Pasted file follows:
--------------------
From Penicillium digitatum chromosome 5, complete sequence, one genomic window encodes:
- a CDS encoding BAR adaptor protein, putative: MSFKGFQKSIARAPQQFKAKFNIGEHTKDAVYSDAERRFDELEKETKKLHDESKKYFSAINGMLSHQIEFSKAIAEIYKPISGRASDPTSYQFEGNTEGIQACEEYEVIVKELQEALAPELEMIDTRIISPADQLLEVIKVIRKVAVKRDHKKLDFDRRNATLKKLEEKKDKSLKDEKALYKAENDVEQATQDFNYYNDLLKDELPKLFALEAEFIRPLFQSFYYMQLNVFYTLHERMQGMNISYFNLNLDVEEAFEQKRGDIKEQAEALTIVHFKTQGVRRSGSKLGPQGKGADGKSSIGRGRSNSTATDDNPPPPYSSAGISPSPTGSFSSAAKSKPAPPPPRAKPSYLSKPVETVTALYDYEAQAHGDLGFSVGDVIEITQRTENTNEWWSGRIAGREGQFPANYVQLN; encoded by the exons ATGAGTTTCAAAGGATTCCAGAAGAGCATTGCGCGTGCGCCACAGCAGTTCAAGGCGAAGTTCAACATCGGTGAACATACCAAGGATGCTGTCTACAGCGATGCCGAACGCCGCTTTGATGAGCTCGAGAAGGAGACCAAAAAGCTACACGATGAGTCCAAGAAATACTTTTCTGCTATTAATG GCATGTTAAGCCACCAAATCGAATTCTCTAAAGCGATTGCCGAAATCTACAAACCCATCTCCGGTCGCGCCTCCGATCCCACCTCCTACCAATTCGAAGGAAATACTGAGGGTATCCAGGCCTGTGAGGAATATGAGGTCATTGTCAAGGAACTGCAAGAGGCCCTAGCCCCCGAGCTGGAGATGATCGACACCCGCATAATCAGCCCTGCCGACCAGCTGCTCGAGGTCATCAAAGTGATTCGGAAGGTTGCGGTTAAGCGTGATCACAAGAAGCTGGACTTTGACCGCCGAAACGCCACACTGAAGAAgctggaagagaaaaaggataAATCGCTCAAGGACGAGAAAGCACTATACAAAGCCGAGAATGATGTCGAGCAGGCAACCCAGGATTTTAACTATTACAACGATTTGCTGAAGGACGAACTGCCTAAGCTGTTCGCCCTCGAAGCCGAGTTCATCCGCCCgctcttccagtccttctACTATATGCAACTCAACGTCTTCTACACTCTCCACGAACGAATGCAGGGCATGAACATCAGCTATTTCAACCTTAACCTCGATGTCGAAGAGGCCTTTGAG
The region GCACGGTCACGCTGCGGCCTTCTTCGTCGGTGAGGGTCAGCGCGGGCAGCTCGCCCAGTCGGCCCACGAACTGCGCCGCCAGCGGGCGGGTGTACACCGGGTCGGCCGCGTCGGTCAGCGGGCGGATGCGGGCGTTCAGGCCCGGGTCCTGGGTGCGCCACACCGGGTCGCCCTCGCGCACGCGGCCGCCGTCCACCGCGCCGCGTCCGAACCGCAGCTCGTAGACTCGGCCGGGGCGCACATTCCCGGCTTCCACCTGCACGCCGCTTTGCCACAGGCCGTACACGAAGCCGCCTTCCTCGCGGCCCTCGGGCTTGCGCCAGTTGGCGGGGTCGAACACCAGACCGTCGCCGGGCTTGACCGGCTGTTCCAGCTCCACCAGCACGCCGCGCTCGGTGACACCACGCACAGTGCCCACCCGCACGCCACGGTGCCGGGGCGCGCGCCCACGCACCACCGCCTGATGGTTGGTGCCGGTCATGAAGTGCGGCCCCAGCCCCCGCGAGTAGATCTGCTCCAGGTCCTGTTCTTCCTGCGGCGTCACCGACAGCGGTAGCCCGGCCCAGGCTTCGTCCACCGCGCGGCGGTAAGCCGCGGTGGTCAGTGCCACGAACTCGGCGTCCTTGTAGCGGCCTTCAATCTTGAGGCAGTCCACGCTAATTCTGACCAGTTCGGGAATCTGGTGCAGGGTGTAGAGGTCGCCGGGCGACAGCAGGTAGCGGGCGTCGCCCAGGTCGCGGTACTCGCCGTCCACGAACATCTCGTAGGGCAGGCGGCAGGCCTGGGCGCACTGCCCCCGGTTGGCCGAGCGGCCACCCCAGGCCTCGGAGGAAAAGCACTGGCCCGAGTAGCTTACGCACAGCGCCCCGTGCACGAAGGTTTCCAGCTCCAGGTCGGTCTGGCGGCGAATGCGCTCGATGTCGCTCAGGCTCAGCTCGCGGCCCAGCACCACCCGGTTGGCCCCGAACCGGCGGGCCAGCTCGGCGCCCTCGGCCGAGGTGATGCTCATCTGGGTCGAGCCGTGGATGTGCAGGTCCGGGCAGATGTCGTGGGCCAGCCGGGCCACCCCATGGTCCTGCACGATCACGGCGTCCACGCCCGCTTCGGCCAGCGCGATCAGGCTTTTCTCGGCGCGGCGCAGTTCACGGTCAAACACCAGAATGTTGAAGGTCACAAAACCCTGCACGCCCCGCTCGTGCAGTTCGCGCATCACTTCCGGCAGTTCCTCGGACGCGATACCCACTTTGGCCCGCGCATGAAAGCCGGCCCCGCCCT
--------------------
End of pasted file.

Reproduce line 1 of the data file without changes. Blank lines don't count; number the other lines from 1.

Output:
From Penicillium digitatum chromosome 5, complete sequence, one genomic window encodes: